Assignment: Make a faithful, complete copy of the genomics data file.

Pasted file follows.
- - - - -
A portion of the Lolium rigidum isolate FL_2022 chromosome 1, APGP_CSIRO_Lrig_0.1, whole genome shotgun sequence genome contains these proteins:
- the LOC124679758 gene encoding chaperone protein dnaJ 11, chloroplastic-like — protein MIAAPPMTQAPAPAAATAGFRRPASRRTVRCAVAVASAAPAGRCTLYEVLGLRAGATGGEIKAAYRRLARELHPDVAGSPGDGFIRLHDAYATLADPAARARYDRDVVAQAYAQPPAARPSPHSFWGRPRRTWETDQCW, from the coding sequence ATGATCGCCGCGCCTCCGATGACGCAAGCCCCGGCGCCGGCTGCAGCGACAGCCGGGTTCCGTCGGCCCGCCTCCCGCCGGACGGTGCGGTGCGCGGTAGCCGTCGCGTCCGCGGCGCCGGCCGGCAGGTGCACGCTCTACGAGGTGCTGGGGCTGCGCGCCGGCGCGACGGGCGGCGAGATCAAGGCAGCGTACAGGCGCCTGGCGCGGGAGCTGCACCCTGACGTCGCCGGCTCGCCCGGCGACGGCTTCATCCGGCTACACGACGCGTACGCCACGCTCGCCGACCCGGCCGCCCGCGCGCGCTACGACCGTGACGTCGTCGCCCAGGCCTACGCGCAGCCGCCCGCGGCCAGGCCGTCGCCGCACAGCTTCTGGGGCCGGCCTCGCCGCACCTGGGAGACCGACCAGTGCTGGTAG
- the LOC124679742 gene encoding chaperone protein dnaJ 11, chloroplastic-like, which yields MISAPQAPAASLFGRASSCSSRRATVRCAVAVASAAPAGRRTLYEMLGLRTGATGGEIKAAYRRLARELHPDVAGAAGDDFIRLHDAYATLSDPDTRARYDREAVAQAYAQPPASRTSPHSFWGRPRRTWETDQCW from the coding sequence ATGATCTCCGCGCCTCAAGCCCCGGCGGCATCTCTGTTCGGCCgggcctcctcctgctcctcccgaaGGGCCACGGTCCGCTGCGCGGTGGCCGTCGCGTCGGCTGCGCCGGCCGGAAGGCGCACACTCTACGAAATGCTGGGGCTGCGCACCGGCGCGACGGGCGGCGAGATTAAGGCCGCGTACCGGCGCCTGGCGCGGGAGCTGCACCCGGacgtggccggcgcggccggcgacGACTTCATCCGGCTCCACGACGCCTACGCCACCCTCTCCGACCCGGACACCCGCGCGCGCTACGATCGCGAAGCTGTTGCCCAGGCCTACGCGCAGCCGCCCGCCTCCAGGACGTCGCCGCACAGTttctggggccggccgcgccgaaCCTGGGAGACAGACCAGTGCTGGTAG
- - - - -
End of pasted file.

A portion of the Lolium rigidum isolate FL_2022 chromosome 1, APGP_CSIRO_Lrig_0.1, whole genome shotgun sequence genome contains these proteins:
- the LOC124679758 gene encoding chaperone protein dnaJ 11, chloroplastic-like — protein MIAAPPMTQAPAPAAATAGFRRPASRRTVRCAVAVASAAPAGRCTLYEVLGLRAGATGGEIKAAYRRLARELHPDVAGSPGDGFIRLHDAYATLADPAARARYDRDVVAQAYAQPPAARPSPHSFWGRPRRTWETDQCW, from the coding sequence ATGATCGCCGCGCCTCCGATGACGCAAGCCCCGGCGCCGGCTGCAGCGACAGCCGGGTTCCGTCGGCCCGCCTCCCGCCGGACGGTGCGGTGCGCGGTAGCCGTCGCGTCCGCGGCGCCGGCCGGCAGGTGCACGCTCTACGAGGTGCTGGGGCTGCGCGCCGGCGCGACGGGCGGCGAGATCAAGGCAGCGTACAGGCGCCTGGCGCGGGAGCTGCACCCTGACGTCGCCGGCTCGCCCGGCGACGGCTTCATCCGGCTACACGACGCGTACGCCACGCTCGCCGACCCGGCCGCCCGCGCGCGCTACGACCGTGACGTCGTCGCCCAGGCCTACGCGCAGCCGCCCGCGGCCAGGCCGTCGCCGCACAGCTTCTGGGGCCGGCCTCGCCGCACCTGGGAGACCGACCAGTGCTGGTAG
- the LOC124679742 gene encoding chaperone protein dnaJ 11, chloroplastic-like, which yields MISAPQAPAASLFGRASSCSSRRATVRCAVAVASAAPAGRRTLYEMLGLRTGATGGEIKAAYRRLARELHPDVAGAAGDDFIRLHDAYATLSDPDTRARYDREAVAQAYAQPPASRTSPHSFWGRPRRTWETDQCW from the coding sequence ATGATCTCCGCGCCTCAAGCCCCGGCGGCATCTCTGTTCGGCCgggcctcctcctgctcctcccgaaGGGCCACGGTCCGCTGCGCGGTGGCCGTCGCGTCGGCTGCGCCGGCCGGAAGGCGCACACTCTACGAAATGCTGGGGCTGCGCACCGGCGCGACGGGCGGCGAGATTAAGGCCGCGTACCGGCGCCTGGCGCGGGAGCTGCACCCGGacgtggccggcgcggccggcgacGACTTCATCCGGCTCCACGACGCCTACGCCACCCTCTCCGACCCGGACACCCGCGCGCGCTACGATCGCGAAGCTGTTGCCCAGGCCTACGCGCAGCCGCCCGCCTCCAGGACGTCGCCGCACAGTttctggggccggccgcgccgaaCCTGGGAGACAGACCAGTGCTGGTAG